UN demands Vatican take action on child abuse

A UN human rights committee has published a scathing report denouncing the Vatican for its failure to take action against paedophile priests.

A UN human rights committee has published a scathing report denouncing the Vatican for its failure to take action against paedophile priests.

Among its criticisms, the UN Committee on the Rights of the Child denounces the “practice of offenders’ mobility”, whereby offending priests are transferred from parish to parish and sometimes to parishes in other countries.  

The report describes how the reporting of suspected child abuse has been hindered by a “code of silence” among priests, which has resulted in those breaking it being ostracised by colleagues.

It also calls for the sex abuse commission, established by Pope Francis in December, to carry out an independent investigation into all cases of child abuse committed by priests and to establish clear rules for reporting offences to the police.

And the report highlights the scandal of the Magdalene laundries in Ireland, which operated between 1922 and 1996, in which women and girls were forced to carry out unpaid manual labour in “slavery-like” conditions.

As well as criticising the Vatican for its failure to act on child abuse committed by clergy, the report also criticises the Church’s socially conservative stance on LGBT rights, contraception and abortion.

The findings will make difficult reading for Pope Francis, who has made an effort to project a more caring and liberal image since assuming the papacy last year.

The Church has responded by describing the report as “an attempt to interfere with Catholic Church teaching on the dignity of the human person”. One Vatican official, speaking off the record, said the committee’s statements on abortion, contraception and LGBT rights were “heavily agenda-driven and smacking of acute political correctness”.

However if the Church does not implement real change, it may find itself becoming much smaller. Pope Francis’ predecessor, Pope Benedict, may have not been unhappy with such an outcome, but for Pope Francis, whose aim is for the Church to reach out to more people, this will represent a failure.

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One Response to “UN demands Vatican take action on child abuse”

  1. David Lindsay

    Of course, this absurd UN report is, entirely openly, about abortion and
    about the definition of marriage. It is not really, or at any rate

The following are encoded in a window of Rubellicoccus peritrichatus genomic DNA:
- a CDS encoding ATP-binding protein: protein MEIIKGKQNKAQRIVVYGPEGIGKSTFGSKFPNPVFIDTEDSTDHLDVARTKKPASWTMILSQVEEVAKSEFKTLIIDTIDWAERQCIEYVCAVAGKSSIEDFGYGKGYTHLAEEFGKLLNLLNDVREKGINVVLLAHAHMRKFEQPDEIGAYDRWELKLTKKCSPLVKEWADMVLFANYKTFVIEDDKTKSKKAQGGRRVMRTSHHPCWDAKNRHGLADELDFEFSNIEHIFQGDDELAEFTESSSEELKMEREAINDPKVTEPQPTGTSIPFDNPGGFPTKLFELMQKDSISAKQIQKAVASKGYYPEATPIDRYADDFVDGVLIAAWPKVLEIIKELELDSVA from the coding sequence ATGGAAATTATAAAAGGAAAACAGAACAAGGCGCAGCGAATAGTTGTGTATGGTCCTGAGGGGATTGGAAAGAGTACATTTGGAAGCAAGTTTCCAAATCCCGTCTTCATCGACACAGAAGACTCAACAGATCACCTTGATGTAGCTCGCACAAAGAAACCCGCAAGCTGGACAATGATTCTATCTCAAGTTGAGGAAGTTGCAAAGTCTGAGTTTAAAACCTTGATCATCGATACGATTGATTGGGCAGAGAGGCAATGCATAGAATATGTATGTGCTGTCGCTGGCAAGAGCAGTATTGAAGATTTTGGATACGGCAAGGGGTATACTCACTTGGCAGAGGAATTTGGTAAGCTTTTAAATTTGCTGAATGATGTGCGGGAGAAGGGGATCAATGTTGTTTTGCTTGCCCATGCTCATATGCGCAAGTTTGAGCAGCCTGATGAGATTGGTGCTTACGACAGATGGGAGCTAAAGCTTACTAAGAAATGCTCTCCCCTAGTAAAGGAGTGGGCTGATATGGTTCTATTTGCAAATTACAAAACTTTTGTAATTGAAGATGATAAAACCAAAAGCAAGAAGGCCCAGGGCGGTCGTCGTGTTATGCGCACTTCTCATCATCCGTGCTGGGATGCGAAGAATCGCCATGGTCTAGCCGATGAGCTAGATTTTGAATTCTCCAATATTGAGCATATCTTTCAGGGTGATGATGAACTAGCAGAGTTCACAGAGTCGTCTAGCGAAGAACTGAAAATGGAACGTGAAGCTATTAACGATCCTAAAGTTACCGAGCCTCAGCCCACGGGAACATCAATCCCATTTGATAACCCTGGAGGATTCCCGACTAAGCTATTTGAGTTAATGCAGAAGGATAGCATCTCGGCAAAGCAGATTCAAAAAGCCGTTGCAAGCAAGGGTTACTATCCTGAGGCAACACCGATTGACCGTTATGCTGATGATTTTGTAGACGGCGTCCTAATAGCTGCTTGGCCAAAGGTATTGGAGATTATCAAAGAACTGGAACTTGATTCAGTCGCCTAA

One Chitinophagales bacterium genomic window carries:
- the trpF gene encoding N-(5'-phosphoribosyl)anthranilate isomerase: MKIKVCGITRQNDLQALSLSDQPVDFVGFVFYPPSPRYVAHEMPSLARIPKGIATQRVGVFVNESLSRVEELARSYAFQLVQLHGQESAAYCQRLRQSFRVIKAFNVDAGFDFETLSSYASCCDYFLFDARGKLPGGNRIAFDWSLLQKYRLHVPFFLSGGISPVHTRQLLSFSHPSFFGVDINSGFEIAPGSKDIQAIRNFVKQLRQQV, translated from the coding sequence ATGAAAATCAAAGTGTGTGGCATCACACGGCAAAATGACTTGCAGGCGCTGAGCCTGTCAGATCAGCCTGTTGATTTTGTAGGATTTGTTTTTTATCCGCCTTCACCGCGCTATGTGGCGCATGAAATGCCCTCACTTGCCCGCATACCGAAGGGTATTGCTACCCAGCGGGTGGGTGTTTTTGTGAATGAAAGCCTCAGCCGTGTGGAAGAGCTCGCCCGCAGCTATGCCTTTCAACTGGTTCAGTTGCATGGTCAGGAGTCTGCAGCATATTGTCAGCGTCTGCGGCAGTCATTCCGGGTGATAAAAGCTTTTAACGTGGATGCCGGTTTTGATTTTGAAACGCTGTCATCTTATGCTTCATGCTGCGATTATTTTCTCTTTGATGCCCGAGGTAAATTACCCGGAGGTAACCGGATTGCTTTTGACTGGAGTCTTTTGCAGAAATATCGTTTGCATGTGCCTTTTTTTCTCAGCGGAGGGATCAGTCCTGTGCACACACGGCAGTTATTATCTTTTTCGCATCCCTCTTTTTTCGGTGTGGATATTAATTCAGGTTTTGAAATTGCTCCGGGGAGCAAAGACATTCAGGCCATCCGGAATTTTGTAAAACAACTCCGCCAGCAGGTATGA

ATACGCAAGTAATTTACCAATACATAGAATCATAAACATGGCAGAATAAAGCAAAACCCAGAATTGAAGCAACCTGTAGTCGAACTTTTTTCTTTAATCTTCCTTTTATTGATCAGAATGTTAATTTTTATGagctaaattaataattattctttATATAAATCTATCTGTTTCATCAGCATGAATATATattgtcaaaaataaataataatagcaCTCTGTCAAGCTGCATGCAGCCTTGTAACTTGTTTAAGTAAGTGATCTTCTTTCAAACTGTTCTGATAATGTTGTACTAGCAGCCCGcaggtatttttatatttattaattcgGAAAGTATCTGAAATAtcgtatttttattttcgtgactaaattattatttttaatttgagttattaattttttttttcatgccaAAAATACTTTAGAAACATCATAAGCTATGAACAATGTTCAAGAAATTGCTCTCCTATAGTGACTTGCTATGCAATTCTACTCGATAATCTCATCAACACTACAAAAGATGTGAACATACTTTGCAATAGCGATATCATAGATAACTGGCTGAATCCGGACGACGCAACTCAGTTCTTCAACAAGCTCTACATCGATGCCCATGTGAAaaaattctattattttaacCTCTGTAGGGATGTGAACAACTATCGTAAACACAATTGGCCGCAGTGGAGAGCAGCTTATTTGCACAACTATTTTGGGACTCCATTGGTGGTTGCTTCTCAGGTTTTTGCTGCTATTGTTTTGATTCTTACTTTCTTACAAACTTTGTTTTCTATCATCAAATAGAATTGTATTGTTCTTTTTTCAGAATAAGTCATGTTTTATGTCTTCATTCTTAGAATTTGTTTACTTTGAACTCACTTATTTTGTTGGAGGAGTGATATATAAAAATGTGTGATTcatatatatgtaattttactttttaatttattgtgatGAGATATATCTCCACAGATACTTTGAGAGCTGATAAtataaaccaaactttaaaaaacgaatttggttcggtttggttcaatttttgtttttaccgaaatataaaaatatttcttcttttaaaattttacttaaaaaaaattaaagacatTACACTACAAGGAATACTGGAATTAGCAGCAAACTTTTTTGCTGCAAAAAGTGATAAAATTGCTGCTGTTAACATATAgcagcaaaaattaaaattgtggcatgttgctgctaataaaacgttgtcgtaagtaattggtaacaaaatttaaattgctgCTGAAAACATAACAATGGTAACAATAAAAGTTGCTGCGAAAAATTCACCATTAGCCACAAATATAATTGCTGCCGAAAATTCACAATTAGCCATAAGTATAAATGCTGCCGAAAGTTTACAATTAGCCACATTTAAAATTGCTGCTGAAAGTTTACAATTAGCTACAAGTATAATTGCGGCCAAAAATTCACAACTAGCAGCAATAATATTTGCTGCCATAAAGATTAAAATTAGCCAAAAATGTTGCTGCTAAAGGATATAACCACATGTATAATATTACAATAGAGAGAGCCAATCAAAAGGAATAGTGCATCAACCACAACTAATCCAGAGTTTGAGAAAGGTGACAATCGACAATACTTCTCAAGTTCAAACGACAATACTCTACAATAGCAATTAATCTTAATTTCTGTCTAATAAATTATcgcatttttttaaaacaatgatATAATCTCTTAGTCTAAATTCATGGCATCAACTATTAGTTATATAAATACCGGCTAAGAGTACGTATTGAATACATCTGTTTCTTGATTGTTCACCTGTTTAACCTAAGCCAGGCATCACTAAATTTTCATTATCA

directly, about child sexual abuse at all. Nor does it even make much of
    a pretence to be.

    On that subject, the Catholic Church unquestionably occupies the moral
    high ground, and not only, although certainly, because there has never
    been a UN peacekeeping mission without sexual violence and child sexual
    abuse, especially prostitution, on the part of the participants.

    The Catholic Church makes it a specific canonical offence for clerics or
    Religious to engage in sexual acts with persons under the age of 18,
    even if the age of consent in the territory in question is lower.
    Hundreds of priests who engaged in such acts were laicised by Pope
    Benedict XVI.

    In Italy, the age is consent is 14. But in the Vatican City State, the
    age of consent is 18, a full four years higher. And the four years
    between 14 and 18 are four very full years indeed.

    The Church’s mishandling of these matters in former decades
    does at least contrast favourably with, say, Britain in the 1970s.
    Sexual acts between adults of either sex and adolescents of either sex
    were then illegal but very common, both of which they still are.

    But unlike today, they were wholly respectable, with a universal
    expectation that the laws against them would very soon be repealed, with
    a huge volume of academic literature actively encouraging them, and
    with the mass celebration of them in both high and popular culture,
    something of which there is still quite a lot.

    No stigma attached to their practitioners at any economic, social, cultural or political level. Quite the reverse, in fact.

    At least, by moving the guilty priests around, the Church acknowledged
    that there was a problem. That was a very great deal more than many
    Social Services Departments, secular state schools, or non-Catholic
    commercial schools ever managed.

    Even now, no jurisdiction has any right to comment, either on the
    Catholic Church, or, more narrowly, on the Vatican City State, if that
    jurisdiction itself has an age of consent lower than 18.

    For example, the United Kingdom.

    There is plenty more here – http://davidaslindsay.blogspot.co.uk/2014/02/rights.html.

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